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In praise of fare with heart, soul; Cuisine: Italian family food is rooted in peasant fare. It's simple and satisfying


For us Italians, food is a serious affair. For us, gastronomy is more a way of life than a way of cooking; food, the eating and the talking of it, is part of the texture of everyday life.

Since the remotest of times, Italy has suffered invasions, pillaging and the resulting famines, the harshest of times for the rich and the poor: Under those conditions, food, the idea of food, escalates to become the most important event of the day. By now, food -- the whole pleasurable concept of it -- is in our blood.

We talk of where good food is to be found, we argue about the cooks who make it better, we philosophize on how to appreciate the best. We romanticize it. The eating is just the crowning glory. We all do it.

We have been described as a nation of spaghetti eaters, which is only partially true. Regionality divides us: pasta and vegetables still dominate the southern tables; riso, polenta, zuppa and meat still command our northern ones.

Every ethnic cuisine is the result of historical, geographical, economic, even religious factors. Italy is gifted, exceedingly, in all these fields; gifts that must be multiplied by 20, the number of regions that make up the nation, and again by the number of cities and towns and villages that make up the regions, each with its own character and culture.

To speak of one Italian cuisine is an impossible task.

Within this great variety, however, the roots of all our family food are planted firmly in peasant fare. Simple, satisfying food: the juxtaposition of clear, definite tastes, colors and textures, complementing each other, blending into an unmistakable, pleasing, comforting whole. Its ingredients are few, its cooking is simple, its techniques are seldom elaborate.

And yet, while its origins are generally humble, when aristocracy and wealth appear on its pedigree, then our food is theatrical and grandiose as in a super-rich, super-layered lasagna.

Our markets offer a daily cornucopia of colors and tastes, but the menu will be decided by our mood more than by the ingredients' appeal. On a misty, chilly Venetian day, nothing will lift our souls like a bowl of risi e bisi, rice and peas; the woodsy smells of a Tuscan autumn will order for us a cacciatora stew, so that its aroma will give warmth to a pale sun, help us celebrate a crisp, terse blue sky.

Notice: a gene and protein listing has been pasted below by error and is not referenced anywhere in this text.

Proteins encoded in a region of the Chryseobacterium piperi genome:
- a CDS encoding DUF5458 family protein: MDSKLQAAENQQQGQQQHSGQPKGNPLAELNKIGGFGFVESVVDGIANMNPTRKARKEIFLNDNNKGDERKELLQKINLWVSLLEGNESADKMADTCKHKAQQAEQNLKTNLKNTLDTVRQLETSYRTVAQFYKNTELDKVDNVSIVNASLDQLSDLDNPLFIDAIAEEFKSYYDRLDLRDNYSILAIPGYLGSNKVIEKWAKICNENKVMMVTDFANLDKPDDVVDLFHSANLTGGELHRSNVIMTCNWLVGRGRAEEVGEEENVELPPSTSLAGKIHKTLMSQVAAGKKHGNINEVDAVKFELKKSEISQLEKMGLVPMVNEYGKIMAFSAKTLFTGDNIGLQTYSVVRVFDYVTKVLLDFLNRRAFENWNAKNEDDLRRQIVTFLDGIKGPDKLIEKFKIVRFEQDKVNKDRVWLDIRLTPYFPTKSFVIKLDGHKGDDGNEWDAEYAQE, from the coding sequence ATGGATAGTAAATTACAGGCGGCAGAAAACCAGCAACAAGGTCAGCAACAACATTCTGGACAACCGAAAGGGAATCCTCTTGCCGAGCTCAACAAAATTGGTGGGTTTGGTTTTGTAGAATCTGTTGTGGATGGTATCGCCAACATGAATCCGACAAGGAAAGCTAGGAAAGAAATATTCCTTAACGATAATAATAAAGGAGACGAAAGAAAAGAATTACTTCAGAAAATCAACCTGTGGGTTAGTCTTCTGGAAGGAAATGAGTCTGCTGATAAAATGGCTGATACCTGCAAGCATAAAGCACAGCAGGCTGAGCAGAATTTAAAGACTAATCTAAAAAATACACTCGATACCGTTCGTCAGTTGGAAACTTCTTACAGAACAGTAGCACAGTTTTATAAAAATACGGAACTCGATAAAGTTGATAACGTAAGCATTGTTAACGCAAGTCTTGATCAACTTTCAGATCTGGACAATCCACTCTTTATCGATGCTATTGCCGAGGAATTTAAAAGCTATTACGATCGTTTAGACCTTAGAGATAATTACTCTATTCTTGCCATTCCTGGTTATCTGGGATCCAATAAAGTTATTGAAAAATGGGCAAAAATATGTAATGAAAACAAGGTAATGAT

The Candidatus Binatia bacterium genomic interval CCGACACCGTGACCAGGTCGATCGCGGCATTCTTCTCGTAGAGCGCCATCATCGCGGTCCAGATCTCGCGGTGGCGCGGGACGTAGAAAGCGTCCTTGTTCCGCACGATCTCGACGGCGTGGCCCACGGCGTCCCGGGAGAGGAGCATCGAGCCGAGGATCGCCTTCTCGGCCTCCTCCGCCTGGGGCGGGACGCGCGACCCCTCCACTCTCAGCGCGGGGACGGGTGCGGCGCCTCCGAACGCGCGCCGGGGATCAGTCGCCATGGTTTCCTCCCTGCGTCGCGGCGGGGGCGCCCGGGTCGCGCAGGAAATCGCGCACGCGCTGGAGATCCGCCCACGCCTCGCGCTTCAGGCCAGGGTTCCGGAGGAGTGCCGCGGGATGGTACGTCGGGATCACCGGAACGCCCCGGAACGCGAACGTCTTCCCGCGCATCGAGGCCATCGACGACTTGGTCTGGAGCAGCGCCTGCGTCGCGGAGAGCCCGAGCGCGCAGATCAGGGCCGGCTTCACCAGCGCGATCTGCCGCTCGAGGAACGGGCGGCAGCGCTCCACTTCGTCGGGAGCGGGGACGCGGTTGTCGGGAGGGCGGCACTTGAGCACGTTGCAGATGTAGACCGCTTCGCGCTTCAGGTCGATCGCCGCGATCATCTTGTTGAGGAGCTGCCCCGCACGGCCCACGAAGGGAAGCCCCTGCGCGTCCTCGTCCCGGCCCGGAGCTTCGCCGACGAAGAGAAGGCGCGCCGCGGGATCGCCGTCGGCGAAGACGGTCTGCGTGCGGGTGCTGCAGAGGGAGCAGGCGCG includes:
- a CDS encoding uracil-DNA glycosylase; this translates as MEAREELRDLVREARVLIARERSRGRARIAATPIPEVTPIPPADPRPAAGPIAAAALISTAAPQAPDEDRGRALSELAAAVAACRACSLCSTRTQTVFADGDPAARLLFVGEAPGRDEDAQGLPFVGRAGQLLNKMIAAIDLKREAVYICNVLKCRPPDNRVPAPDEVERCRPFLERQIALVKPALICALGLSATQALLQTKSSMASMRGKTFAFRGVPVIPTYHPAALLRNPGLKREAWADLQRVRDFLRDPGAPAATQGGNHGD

Our food is pleasure and conviviality: a few black olives, a soup made of old bread, water and a few drops of olive oil will be appreciated as a full meal. Add a glass of wine, an orange and a few friends and it is a banquet. Throw in a song and it's a feast.

All this is at the heart of Italian food, and if we ignore it, we ignore the soul of any given dish. It could seem a simple trick to achieve, but it has actually taken generations to knead together humble ingredients, regional ethnicity, mood, colors, tastes -- not to mention a good pinch of tradition -- and produce the gustatory gift that an Italian dish is today.

But then, our food is not stuck in the past: A cuisine has to be alive and conform to the needs of the times, a continually developing art that produces dishes attuned to today; not a revolution, but an evolution intelligently based on our culture and tastes. A cuisine that can be called Italian: with a heart and soul, where bread is still bread and wine is still wine. Of this I sing.

Roman-Style Chicken (Pollo alla Romana)

Makes 4 servings

2 large red bell peppers

2 large green bell peppers

2 1/2 pounds bone-in chicken pieces, skin and fat removed

salt and freshly ground black pepper to taste

1 tablespoon olive oil

4 cloves garlic, smashed

1/2 teaspoon crushed red pepper

3/4 cup dry red wine

2 28-ounce cans plum tomatoes, drained and chopped

Char bell peppers over a low gas flame or under a broiler, turning often, until skins are evenly blistered, 5 to 10 minutes. Place the peppers in a bowl, cover and let stand for 10 to 15 minutes.

With a paring knife, remove skins and seeds. Cut the peppers into wide strips, saving any juices accumulated in the bowl. Set aside.

Pat chicken dry and season with salt and pepper.

In a large skillet or Dutch oven, heat oil over medium heat. Add garlic and crushed red pepper and cook, stirring, until golden, about 1 minute. Add chicken and cook until browned on all sides, about 6 minutes. Transfer chicken to a plate.